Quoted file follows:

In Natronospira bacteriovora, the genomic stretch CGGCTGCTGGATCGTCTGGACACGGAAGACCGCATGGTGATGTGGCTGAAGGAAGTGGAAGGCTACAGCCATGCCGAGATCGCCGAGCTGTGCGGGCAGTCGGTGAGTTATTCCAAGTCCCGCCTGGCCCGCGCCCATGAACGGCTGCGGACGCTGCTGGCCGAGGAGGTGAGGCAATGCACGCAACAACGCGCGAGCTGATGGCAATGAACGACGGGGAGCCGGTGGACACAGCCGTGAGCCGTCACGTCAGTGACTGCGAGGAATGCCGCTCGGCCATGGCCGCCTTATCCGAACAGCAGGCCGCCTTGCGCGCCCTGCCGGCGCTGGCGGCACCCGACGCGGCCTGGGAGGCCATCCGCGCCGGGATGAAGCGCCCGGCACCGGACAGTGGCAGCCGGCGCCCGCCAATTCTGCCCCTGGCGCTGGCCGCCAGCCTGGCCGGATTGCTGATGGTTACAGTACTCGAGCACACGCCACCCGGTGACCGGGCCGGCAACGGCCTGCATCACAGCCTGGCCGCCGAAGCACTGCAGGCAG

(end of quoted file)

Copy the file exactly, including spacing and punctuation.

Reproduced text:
In Natronospira bacteriovora, the genomic stretch CGGCTGCTGGATCGTCTGGACACGGAAGACCGCATGGTGATGTGGCTGAAGGAAGTGGAAGGCTACAGCCATGCCGAGATCGCCGAGCTGTGCGGGCAGTCGGTGAGTTATTCCAAGTCCCGCCTGGCCCGCGCCCATGAACGGCTGCGGACGCTGCTGGCCGAGGAGGTGAGGCAATGCACGCAACAACGCGCGAGCTGATGGCAATGAACGACGGGGAGCCGGTGGACACAGCCGTGAGCCGTCACGTCAGTGACTGCGAGGAATGCCGCTCGGCCATGGCCGCCTTATCCGAACAGCAGGCCGCCTTGCGCGCCCTGCCGGCGCTGGCGGCACCCGACGCGGCCTGGGAGGCCATCCGCGCCGGGATGAAGCGCCCGGCACCGGACAGTGGCAGCCGGCGCCCGCCAATTCTGCCCCTGGCGCTGGCCGCCAGCCTGGCCGGATTGCTGATGGTTACAGTACTCGAGCACACGCCACCCGGTGACCGGGCCGGCAACGGCCTGCATCACAGCCTGGCCGCCGAAGCACTGCAGGCAG